That’s right, Holochain has hit another milestone on its roadmap. I’m excited about this one, because it completes a feature that many application design patterns require: cell cloning. This feature lets an application make copies of a DNA, keeping its functionality but creating a new network. Some or all app users can then join that cloned network. This can be used for private spaces within a larger group, temporary storage, opt-in participation in certain spaces, and things like that.

Holochain release notes

Holochain 0.0.164: Archiving, restoring, deleting clones

Release date: 28 September 2022
HDI compatibility: 0.1.2, 0.1.3
HDK compatibility: 0.0.152, 0.0.153, 0.0.154
Breaking changes: app API, admin API, DNA manifest format

New: This release completes the inner work in Holochain needed to reach the Cell Cloning milestone. Clones can now be archived, restored, and deleted using the conductor APIs — the app API for archiving and the admin API for restoring and deleting. (#1578)

Clones are automatically given role IDs consisting of the original’s role ID plus the suffix .0, .1, .2, and so forth. Because not everyone using an app will be joining the same cloned DHTs or in the same order, these numbers are local to the user and shouldn’t be expected to correspond to the same cloned DNAs across all users. Instead, clones ought to be identified by the clone’s DNA hash, which will be affected by the DNA modifiers passed in when the clone was created.

What’s the difference between archiving a cell and deleting it, and why do you have to use two separate APIs to finish the job? Well, an app should have the power to retire cloned cells as needed (think of a temporary workspace), but in order to protect the user from data loss it shouldn’t have the power to delete those cells’ data, either through software bugs or malice. The admin API endpoints that let a user restore or permanently delete cells will generally be available through the UI of the software controlling the conductor — the Holochain Launcher, for instance.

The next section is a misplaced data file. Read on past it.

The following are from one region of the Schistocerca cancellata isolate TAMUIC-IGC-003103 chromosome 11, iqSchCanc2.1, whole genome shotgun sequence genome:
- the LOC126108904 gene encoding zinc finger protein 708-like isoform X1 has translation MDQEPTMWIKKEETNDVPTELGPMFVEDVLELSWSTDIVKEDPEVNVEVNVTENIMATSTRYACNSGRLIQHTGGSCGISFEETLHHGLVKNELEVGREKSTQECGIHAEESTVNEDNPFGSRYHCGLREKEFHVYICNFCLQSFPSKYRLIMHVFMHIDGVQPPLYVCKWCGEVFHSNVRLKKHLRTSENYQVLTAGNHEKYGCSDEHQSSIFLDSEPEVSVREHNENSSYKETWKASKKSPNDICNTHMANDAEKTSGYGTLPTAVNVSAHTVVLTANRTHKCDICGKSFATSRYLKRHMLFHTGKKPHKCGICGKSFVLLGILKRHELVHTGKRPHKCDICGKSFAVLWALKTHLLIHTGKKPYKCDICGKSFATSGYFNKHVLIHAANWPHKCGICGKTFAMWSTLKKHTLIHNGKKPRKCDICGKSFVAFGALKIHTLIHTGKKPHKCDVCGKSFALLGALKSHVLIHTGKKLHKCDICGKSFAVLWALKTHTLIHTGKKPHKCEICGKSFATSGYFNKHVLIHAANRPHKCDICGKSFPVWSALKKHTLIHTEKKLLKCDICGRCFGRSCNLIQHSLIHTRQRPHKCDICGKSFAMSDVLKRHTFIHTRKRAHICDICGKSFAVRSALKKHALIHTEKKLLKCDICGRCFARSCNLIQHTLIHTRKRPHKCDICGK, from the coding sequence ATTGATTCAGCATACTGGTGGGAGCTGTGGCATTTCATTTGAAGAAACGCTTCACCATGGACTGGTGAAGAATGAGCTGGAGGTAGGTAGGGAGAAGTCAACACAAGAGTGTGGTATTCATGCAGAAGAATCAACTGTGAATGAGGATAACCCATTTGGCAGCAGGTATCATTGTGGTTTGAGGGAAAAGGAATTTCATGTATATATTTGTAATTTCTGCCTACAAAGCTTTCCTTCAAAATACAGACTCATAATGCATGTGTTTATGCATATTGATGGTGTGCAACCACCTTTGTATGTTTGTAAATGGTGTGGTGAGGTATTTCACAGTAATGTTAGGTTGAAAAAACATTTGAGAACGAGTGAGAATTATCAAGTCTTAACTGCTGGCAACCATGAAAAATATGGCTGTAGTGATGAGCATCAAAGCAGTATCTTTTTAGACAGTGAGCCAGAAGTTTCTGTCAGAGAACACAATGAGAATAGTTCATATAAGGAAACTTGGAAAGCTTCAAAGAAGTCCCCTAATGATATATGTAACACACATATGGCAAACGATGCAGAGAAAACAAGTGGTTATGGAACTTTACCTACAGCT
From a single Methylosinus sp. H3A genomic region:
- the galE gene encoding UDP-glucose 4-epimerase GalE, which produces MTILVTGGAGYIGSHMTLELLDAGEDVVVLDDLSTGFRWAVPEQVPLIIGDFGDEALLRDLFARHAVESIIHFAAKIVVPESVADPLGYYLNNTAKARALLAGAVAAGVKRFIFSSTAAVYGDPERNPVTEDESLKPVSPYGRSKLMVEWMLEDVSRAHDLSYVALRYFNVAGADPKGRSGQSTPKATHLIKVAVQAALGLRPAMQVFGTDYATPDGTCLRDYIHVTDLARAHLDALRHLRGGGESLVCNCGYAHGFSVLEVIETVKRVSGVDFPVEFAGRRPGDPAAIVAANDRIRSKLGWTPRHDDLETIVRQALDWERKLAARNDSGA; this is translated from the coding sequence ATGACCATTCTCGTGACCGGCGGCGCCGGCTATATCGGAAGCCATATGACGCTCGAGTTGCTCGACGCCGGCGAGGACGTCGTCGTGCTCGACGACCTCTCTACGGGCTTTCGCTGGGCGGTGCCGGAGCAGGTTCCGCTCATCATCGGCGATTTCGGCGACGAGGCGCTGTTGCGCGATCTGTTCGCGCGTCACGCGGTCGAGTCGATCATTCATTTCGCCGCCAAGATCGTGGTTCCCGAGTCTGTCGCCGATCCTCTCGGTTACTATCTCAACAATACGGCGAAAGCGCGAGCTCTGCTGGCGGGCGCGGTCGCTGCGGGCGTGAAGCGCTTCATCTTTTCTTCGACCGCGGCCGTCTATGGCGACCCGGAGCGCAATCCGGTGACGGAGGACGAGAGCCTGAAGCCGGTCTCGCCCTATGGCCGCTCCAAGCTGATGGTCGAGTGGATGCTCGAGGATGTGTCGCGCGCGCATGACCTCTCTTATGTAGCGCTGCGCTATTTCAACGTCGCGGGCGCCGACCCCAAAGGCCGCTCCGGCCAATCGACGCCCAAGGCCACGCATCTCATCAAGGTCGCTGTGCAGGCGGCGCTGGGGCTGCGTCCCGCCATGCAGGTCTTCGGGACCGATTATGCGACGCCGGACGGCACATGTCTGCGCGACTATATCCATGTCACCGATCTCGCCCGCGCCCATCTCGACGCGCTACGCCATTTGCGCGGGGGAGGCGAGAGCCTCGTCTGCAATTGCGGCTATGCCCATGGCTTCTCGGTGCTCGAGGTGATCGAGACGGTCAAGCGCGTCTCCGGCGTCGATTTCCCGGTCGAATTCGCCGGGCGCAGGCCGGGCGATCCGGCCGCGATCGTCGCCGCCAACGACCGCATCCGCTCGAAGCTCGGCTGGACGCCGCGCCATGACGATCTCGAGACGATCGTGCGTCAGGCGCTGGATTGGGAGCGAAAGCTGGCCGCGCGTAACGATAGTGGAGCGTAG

Breaking: The term ‘DNA modifiers’ is a new one for this release. It describes the network seed, properties, and origin time — everything that affects a DNA’s hash without affecting its running code. (Theoretically, properties can affect the way the DNA behaves, but only in the same way that environment variables affect a shell script.)

As a result of the above work, these modifiers are now bundled together in one DnaModifiers structure wherever you interact with them. All fields are still optional (except for origin_time, which I’ll get to below), but the field modifiers is required because you have to supply a value for at least one field in order to actually modify the DNA. Here’s where you might see this struct:

  • DNA manifests
  • The admin API endpoints RegisterDna and InstallAppBundle
  • The app API endpoint CreateCloneCell

Breaking: The origin_time field in your DNA manifest, now part of the `modifiers` struct, is now required. This field is still optional for the admin API endpoints that install DNAs or clone cells, as they will default the DNA manifest.

Read the changelog.

Holochain 0.0.165: Relaxed RegisterDnaPayload call

Release date: 30 September 2022
HDI compatibility: 0.1.2, 0.1.3
HDK compatibility: 0.0.152, 0.0.153, 0.0.154
Breaking changes: none

This release contains only one small change: When calling RegisterDnaPayload via the admin API, the entire DNA modifiers struct can be omitted if you have no modifiers to give. Previously you had to provide an empty struct. (#1600).

Read the changelog.

Holochain 0.0.166: Breaking change in gossip